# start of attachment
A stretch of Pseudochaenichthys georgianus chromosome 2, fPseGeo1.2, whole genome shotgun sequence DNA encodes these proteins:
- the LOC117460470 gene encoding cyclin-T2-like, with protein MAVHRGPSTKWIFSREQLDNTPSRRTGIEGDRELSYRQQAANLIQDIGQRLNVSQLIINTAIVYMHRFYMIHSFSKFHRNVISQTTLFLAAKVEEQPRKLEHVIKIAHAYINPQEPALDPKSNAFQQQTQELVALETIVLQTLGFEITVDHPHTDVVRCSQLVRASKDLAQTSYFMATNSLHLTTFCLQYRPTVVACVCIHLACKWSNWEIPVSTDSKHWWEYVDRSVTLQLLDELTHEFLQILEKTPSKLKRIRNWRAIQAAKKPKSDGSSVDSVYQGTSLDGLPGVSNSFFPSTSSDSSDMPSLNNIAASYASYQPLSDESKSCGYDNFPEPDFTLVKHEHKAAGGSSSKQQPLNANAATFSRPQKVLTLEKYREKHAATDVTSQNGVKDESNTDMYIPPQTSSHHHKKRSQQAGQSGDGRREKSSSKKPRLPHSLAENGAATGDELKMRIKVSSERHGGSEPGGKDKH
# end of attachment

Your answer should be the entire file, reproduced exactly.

A stretch of Pseudochaenichthys georgianus chromosome 2, fPseGeo1.2, whole genome shotgun sequence DNA encodes these proteins:
- the LOC117460470 gene encoding cyclin-T2-like, with protein MAVHRGPSTKWIFSREQLDNTPSRRTGIEGDRELSYRQQAANLIQDIGQRLNVSQLIINTAIVYMHRFYMIHSFSKFHRNVISQTTLFLAAKVEEQPRKLEHVIKIAHAYINPQEPALDPKSNAFQQQTQELVALETIVLQTLGFEITVDHPHTDVVRCSQLVRASKDLAQTSYFMATNSLHLTTFCLQYRPTVVACVCIHLACKWSNWEIPVSTDSKHWWEYVDRSVTLQLLDELTHEFLQILEKTPSKLKRIRNWRAIQAAKKPKSDGSSVDSVYQGTSLDGLPGVSNSFFPSTSSDSSDMPSLNNIAASYASYQPLSDESKSCGYDNFPEPDFTLVKHEHKAAGGSSSKQQPLNANAATFSRPQKVLTLEKYREKHAATDVTSQNGVKDESNTDMYIPPQTSSHHHKKRSQQAGQSGDGRREKSSSKKPRLPHSLAENGAATGDELKMRIKVSSERHGGSEPGGKDKH